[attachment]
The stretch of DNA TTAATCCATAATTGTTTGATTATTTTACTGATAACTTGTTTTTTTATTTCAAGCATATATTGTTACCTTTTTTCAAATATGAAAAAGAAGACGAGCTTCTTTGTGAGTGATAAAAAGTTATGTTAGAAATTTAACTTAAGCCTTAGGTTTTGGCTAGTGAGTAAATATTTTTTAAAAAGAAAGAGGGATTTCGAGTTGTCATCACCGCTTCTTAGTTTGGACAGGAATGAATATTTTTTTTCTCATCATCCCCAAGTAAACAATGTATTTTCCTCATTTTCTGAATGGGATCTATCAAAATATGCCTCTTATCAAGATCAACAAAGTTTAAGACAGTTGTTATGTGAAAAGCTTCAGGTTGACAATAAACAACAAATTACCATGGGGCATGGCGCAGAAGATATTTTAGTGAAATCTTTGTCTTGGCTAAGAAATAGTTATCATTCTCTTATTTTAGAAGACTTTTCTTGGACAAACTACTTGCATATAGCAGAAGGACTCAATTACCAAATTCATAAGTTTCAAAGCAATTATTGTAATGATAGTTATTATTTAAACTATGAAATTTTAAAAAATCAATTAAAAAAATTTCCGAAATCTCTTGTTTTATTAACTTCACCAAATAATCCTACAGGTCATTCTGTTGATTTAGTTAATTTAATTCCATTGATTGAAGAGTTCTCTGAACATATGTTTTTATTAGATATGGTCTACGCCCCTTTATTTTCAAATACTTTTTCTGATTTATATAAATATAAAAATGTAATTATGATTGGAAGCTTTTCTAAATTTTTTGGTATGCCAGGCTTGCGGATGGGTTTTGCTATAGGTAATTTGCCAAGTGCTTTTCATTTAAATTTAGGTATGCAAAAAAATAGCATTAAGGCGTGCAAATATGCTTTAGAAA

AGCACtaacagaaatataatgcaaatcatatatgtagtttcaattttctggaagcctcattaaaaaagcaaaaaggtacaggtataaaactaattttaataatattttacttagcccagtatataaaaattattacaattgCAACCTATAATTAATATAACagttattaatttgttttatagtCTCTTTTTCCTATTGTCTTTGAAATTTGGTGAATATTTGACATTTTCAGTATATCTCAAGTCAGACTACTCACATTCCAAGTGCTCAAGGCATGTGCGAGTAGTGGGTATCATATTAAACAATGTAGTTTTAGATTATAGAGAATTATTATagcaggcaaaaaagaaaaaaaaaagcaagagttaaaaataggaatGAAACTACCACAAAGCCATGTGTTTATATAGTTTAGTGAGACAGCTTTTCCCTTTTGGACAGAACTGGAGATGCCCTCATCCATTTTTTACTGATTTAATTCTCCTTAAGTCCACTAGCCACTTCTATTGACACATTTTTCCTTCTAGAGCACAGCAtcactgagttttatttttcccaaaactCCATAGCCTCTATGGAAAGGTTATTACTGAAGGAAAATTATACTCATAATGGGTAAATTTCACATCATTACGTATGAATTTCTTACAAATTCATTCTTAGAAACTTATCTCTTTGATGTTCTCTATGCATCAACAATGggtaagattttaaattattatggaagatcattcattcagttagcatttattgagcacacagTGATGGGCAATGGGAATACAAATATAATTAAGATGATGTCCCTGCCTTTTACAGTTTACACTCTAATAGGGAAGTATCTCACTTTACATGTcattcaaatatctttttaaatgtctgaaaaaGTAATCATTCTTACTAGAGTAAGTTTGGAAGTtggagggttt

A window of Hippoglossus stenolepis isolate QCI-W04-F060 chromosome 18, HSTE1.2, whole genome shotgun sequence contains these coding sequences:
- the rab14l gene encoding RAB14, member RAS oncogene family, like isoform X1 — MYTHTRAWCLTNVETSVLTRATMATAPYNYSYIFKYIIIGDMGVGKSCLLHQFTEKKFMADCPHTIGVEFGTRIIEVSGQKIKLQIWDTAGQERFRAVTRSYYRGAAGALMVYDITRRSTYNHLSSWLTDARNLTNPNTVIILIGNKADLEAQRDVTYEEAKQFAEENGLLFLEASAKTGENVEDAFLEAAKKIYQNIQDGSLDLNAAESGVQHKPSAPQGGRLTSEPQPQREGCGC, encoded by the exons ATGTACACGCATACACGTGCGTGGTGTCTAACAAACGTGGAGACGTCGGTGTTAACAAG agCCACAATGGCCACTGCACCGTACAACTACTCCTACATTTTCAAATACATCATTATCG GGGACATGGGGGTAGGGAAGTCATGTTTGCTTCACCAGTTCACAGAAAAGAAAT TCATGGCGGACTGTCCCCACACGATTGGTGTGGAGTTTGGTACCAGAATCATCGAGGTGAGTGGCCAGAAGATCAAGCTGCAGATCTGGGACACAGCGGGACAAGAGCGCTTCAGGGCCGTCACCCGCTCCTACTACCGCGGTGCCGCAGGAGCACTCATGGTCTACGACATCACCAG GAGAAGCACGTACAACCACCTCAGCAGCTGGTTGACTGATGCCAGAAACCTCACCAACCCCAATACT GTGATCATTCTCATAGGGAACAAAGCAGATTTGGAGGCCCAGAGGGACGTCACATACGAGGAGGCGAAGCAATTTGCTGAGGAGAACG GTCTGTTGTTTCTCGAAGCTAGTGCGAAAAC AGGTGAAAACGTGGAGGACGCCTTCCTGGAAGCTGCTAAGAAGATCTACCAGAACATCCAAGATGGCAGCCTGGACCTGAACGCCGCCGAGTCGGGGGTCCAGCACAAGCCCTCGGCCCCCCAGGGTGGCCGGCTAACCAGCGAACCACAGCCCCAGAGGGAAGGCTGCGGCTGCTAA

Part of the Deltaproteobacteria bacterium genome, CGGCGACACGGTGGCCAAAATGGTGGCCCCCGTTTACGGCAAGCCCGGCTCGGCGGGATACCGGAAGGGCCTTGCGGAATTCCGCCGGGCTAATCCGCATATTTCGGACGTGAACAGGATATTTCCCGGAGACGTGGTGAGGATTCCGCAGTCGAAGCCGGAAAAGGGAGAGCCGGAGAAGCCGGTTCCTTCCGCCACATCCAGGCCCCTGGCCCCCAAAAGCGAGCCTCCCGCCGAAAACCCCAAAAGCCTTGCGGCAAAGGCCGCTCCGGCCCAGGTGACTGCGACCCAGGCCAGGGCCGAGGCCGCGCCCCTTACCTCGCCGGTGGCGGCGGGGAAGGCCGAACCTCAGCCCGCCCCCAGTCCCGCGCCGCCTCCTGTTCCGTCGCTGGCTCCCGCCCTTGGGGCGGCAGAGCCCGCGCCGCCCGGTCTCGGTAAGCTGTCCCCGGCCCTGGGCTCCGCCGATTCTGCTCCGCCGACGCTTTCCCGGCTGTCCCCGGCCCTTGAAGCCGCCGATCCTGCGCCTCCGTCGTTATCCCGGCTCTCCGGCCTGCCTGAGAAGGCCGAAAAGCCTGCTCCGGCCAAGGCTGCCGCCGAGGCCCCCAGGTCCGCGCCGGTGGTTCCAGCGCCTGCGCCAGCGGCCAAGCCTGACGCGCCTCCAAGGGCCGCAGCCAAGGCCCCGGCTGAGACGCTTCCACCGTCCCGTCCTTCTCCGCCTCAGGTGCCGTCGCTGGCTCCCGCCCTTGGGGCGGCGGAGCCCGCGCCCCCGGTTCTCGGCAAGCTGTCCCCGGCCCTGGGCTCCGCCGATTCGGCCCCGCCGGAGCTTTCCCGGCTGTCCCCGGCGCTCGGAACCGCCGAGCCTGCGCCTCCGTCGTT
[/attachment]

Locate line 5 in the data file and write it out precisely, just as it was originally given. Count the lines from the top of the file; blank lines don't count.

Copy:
Part of the Deltaproteobacteria bacterium genome, CGGCGACACGGTGGCCAAAATGGTGGCCCCCGTTTACGGCAAGCCCGGCTCGGCGGGATACCGGAAGGGCCTTGCGGAATTCCGCCGGGCTAATCCGCATATTTCGGACGTGAACAGGATATTTCCCGGAGACGTGGTGAGGATTCCGCAGTCGAAGCCGGAAAAGGGAGAGCCGGAGAAGCCGGTTCCTTCCGCCACATCCAGGCCCCTGGCCCCCAAAAGCGAGCCTCCCGCCGAAAACCCCAAAAGCCTTGCGGCAAAGGCCGCTCCGGCCCAGGTGACTGCGACCCAGGCCAGGGCCGAGGCCGCGCCCCTTACCTCGCCGGTGGCGGCGGGGAAGGCCGAACCTCAGCCCGCCCCCAGTCCCGCGCCGCCTCCTGTTCCGTCGCTGGCTCCCGCCCTTGGGGCGGCAGAGCCCGCGCCGCCCGGTCTCGGTAAGCTGTCCCCGGCCCTGGGCTCCGCCGATTCTGCTCCGCCGACGCTTTCCCGGCTGTCCCCGGCCCTTGAAGCCGCCGATCCTGCGCCTCCGTCGTTATCCCGGCTCTCCGGCCTGCCTGAGAAGGCCGAAAAGCCTGCTCCGGCCAAGGCTGCCGCCGAGGCCCCCAGGTCCGCGCCGGTGGTTCCAGCGCCTGCGCCAGCGGCCAAGCCTGACGCGCCTCCAAGGGCCGCAGCCAAGGCCCCGGCTGAGACGCTTCCACCGTCCCGTCCTTCTCCGCCTCAGGTGCCGTCGCTGGCTCCCGCCCTTGGGGCGGCGGAGCCCGCGCCCCCGGTTCTCGGCAAGCTGTCCCCGGCCCTGGGCTCCGCCGATTCGGCCCCGCCGGAGCTTTCCCGGCTGTCCCCGGCGCTCGGAACCGCCGAGCCTGCGCCTCCGTCGTT